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Two HDFS Doctoral Students receive honors at the Annual Research & Creative Activities Forum (AGAIN!)

Mizzou HDFS graduate students Shannon Dier and Aida Ismailova received top honors for their presentations at the 39th Annual Research & Creative Activities Forum (RCAF). This event is hosted by the Graduate Professional Council (GPC) and offers graduate students the opportunity to present their work to a wide audience of professors, research colleagues, and mentors from the University of Missouri and other institutions in Missouri.

Shannon Dier, MU College of Education & Human Development
Shannon Dier

Shannon Dier was awarded 1st place in the Health Sciences/Medicine/Veterinary Medicine category. Shannon’s project, Chronic Illness Disclosure in Emerging Adulthood and Implications for Adjustment, explored the experiences of MU undergraduates with chronic medical conditions as they navigated decisions about disclosing their medical needs in the college environment. Her findings suggest that both open and proactive disclosure attitudes are associated with well-being and therefore supportive interventions may need to be targeted toward students with more reactive disclosure attitudes. Shannon received a BA in Psychology and Sociology from Alma College and completed her MS in Development and Family Studies at the University of North Texas in 2010. Shannon is a Certified Child Life Specialist and has nearly 10 years of clinical experience supporting children and families through medical encounters. Shannon is currently working on her PhD with MU HDFS and is advised by Dr. Rachel Thibodeau-Nielsen. Shannon’s research focuses on coping processes in health care contexts for children, adolescents, and child life professionals.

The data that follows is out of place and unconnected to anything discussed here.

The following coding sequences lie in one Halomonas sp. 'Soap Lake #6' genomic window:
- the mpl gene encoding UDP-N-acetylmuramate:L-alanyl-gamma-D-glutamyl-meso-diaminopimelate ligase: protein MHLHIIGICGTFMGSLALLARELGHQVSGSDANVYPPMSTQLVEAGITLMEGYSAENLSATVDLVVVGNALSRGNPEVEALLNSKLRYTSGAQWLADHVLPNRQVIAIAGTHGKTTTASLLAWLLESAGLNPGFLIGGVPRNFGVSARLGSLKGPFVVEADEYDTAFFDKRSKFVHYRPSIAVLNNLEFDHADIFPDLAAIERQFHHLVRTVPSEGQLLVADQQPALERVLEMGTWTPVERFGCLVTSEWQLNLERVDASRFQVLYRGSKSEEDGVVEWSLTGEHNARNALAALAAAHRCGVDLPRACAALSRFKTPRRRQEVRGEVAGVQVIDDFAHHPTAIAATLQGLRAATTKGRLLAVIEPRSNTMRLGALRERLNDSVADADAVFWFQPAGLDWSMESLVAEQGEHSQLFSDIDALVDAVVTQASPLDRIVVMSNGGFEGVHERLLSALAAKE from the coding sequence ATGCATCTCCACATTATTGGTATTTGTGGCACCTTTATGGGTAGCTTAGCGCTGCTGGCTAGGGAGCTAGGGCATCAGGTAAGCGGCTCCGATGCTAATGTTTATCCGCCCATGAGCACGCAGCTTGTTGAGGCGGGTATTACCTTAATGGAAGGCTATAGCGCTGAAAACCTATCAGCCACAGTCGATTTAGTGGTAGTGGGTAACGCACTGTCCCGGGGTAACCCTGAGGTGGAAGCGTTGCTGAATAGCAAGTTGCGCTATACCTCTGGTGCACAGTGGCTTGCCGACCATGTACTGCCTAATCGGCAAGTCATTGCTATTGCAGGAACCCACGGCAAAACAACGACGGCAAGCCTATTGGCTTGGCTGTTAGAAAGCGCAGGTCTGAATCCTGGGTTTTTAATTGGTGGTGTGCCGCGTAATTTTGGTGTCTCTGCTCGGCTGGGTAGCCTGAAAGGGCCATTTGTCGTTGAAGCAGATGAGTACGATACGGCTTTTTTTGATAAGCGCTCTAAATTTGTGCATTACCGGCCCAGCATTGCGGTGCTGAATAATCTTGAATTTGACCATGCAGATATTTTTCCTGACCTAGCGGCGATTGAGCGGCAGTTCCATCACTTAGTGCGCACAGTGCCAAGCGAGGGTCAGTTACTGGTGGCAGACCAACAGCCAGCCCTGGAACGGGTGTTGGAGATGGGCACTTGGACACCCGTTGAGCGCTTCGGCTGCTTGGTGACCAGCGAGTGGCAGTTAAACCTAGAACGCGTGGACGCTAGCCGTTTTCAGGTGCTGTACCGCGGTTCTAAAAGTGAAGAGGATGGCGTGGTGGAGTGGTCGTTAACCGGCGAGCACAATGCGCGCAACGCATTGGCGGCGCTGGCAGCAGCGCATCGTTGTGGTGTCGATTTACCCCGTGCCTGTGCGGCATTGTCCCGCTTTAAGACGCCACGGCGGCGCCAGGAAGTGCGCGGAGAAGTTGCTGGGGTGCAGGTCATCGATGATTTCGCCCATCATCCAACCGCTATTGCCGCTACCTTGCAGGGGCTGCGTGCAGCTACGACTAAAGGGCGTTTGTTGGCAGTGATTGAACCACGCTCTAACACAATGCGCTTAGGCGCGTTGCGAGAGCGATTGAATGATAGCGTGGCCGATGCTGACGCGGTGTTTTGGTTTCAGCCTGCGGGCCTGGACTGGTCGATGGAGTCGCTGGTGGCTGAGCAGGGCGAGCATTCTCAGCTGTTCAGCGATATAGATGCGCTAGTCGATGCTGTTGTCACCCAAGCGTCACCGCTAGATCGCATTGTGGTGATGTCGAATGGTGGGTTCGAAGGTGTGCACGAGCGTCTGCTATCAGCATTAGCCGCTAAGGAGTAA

Aida Ismailove, MU College of Education & Human Development
Aida Ismailove

Aida Ismailova was awarded 3rd place in the Social Sciences (Quantitative) category. Her project, Parental Emotional support and Child Cognitive Stimulation in Low-Income Families, examined how emotional support was associated with the quality of children’s cognitive stimulation. Aida observed higher levels of cognitive stimulation when the emotional support was received. She also determined that parents who experienced warmth and caring in the spouse and other family members’ relationships demonstrated higher levels of quality of parent-child interactions than parents receiving other sources of emotional support. Aida received a BA in Foreign Languages from Kostanay State Pedagogical Institute, Kazakhstan and an MA in Education from the University of Bath, UK. She is a first-year doctoral student at MU HDFS and is advised by Dr. Louis Manfra. Aida’s research interests are parent-child and teacher-child interactions and its effects on a child’s cognitive development.

Shannon and Aida were told by the RCAF coordinator that their work demonstrated exceptional creativity, innovative thinking, and outstanding research skills, impressing the judges and the audience alike. HDFS at Mizzou has a rich history of being represented at the annual RCAF event. In just the last several years, for example, HDFS students have received 6 of the top honors, including Hanamori Skoblow, Matthew Ogan, and Alaina Wilson, as well as Shannon Dier receiving 1st place accolades twice in 3 short years.